Kenya Agriculture Research Institute Fertiliser Use Manual

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1985
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Kenya Agriculture Research Institute
Abstract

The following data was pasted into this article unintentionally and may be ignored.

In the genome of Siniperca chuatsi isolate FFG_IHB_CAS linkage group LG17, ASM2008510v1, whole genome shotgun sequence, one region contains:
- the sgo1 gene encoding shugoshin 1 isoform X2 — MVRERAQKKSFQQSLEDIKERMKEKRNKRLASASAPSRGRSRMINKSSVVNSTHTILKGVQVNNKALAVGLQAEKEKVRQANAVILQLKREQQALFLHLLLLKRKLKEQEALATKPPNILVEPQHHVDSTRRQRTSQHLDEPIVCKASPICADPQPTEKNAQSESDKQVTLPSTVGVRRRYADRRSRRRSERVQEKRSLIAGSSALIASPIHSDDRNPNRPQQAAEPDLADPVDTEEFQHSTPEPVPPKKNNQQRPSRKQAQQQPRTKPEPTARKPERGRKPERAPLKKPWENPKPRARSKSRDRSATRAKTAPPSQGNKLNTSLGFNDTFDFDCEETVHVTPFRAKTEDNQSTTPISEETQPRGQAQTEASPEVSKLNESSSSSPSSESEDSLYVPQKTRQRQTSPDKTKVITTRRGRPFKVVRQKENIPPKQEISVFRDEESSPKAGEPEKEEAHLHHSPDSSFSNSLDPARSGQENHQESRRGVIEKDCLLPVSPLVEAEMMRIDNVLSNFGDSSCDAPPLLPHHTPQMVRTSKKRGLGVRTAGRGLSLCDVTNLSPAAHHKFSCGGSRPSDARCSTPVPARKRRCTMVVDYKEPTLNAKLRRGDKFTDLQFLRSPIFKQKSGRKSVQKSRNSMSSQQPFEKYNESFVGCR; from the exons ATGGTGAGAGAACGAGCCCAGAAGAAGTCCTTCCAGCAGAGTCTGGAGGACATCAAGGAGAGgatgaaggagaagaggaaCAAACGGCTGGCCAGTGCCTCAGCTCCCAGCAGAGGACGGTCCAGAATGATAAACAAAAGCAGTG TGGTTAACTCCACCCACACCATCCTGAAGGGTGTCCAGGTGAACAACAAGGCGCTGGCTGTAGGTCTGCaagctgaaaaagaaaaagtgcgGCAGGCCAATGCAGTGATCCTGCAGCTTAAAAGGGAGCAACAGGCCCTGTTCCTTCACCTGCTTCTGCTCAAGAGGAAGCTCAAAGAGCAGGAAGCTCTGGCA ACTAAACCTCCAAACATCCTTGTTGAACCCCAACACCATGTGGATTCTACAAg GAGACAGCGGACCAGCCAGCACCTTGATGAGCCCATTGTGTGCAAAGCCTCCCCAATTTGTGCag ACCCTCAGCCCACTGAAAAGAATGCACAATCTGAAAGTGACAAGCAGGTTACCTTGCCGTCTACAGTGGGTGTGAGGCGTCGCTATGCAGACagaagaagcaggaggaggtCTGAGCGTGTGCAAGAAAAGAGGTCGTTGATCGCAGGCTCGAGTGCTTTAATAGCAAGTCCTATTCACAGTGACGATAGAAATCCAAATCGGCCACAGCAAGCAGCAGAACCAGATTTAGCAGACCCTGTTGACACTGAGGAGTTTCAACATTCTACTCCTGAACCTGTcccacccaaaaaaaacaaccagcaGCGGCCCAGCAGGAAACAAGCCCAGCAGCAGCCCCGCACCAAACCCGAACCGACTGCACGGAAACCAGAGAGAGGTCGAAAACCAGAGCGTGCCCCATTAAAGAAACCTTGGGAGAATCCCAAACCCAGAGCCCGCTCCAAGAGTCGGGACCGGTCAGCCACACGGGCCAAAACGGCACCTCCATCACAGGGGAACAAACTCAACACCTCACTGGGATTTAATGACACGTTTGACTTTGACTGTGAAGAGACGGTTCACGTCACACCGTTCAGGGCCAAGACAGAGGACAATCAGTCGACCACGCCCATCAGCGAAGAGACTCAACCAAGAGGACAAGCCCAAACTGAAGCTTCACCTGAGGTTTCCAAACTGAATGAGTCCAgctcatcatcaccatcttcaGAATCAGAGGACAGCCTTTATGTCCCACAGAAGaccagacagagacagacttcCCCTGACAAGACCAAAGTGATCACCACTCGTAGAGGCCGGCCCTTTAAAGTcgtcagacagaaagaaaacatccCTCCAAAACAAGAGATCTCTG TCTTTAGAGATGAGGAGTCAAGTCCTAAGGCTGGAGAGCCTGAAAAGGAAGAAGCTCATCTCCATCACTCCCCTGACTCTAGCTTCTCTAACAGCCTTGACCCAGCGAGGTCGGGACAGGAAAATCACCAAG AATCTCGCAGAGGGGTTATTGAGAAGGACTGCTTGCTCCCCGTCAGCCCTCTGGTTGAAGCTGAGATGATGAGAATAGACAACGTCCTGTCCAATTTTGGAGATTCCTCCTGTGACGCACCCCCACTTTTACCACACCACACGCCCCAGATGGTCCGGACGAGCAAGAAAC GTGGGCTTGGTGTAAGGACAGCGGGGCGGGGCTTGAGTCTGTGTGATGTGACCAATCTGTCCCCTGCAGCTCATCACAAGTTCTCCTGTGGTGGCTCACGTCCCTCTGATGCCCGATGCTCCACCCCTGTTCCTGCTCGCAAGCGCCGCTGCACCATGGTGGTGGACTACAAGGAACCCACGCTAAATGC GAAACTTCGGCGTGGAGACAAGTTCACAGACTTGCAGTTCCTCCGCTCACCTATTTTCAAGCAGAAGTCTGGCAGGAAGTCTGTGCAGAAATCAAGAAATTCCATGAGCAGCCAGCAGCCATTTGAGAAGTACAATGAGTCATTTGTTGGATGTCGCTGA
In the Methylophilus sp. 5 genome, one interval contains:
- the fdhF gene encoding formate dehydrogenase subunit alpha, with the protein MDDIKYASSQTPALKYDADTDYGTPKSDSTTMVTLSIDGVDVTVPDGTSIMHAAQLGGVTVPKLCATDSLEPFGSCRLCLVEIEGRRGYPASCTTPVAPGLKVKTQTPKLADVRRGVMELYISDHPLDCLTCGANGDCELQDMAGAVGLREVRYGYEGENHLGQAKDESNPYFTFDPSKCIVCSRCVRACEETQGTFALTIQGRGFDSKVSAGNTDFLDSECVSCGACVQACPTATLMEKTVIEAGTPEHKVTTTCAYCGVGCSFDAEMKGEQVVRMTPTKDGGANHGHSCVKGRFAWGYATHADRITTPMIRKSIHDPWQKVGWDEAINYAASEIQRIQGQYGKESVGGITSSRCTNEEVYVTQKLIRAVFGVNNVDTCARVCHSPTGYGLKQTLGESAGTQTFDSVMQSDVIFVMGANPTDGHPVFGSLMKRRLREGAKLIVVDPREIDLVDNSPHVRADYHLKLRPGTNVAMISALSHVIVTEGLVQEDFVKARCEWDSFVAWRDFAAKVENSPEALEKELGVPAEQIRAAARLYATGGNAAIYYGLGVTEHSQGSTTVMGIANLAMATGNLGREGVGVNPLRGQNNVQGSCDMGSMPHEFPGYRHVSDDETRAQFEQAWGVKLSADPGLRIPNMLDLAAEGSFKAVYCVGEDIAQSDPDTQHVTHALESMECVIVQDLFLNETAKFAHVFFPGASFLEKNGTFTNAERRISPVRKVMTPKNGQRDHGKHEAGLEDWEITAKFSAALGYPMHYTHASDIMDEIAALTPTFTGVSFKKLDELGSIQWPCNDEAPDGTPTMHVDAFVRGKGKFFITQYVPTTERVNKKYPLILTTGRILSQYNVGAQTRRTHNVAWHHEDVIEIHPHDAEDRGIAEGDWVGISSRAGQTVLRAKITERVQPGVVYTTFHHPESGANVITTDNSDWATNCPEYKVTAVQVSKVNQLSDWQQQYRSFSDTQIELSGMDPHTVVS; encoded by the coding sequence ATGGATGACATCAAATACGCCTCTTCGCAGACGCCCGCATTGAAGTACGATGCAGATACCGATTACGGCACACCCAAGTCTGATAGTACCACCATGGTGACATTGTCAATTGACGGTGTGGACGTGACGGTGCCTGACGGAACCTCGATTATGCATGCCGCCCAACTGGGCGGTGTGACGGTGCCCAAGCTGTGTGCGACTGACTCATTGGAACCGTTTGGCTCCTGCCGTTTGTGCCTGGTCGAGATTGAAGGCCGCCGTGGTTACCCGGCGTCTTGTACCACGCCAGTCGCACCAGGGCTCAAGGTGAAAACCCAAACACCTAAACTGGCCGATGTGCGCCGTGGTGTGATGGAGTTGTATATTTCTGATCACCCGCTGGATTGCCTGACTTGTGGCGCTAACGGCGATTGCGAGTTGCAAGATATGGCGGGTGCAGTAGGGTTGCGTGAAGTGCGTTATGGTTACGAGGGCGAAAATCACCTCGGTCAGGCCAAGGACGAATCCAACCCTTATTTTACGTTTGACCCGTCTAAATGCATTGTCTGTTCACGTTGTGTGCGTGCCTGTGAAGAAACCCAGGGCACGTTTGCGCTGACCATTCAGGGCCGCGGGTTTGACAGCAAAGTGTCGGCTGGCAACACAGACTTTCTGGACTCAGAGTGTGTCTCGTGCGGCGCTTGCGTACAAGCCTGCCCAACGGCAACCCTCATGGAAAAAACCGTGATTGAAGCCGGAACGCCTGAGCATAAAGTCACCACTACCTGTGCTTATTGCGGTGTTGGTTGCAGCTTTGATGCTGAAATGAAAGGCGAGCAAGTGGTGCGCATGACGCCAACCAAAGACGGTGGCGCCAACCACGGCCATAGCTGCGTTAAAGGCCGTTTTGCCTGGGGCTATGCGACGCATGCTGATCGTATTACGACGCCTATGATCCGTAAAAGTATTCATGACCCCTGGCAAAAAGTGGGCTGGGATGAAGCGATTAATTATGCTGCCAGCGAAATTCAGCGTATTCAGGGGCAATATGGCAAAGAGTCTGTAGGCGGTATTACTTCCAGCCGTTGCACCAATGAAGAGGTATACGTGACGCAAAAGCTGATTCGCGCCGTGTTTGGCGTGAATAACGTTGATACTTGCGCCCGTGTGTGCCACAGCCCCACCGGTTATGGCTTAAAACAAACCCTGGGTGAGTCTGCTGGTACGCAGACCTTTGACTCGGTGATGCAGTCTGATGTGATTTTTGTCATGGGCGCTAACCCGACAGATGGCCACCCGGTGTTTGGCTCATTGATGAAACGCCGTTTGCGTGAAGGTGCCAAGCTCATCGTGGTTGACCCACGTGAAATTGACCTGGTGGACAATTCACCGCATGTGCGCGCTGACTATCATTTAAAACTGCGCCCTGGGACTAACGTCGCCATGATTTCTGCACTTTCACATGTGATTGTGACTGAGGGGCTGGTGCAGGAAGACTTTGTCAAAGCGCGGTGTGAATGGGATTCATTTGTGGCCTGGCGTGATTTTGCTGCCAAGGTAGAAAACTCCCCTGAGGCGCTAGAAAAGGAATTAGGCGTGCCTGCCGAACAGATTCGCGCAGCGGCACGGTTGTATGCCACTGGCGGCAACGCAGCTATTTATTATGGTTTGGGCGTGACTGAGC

Per capita food production in Kenya has continued to decline in spite of the successful introduction of new crop varieties and associated fertiliser and pesticide packages. Natural disasters, a high incidence of pests and diseases and degradation of the soil resource base have been cited as the main reasons for the decline. Degradation of the soil resource base is directly related to poor land management including land use without installation of appropriate erosion control measures and exportation of nutrients from the farm in plant and animal products without adequate replenishment of the plant nutrients removed. Being resource poor, most small holder farmers in Kenya like their counterparts in sub-Saharan Africa, typically apply negligible amounts of mineral fertilisers, about one-sixth of the world average. So traditionally, soil fertility has been maintained through shifting cultivation, application of organic animal manure and inclusion of grain legumes into cropping systems. However, with a rapidly increasing population, land pressure has increased tremendously in recent decades, and shifting cultivation has given way to continuous cultivation, increased rural to urban migration, subdivision of agricultural land and migration of rural populations from traditionally high potential agricultural areas, to marginal ones. Consequently, policy makers are continuously challenged to find innovative ways to make the country self sufficient in food production, to avert widespread food deficits. One way is to increase the usage of mineral and organic fertilisers for food crop production in small holder farming systems.
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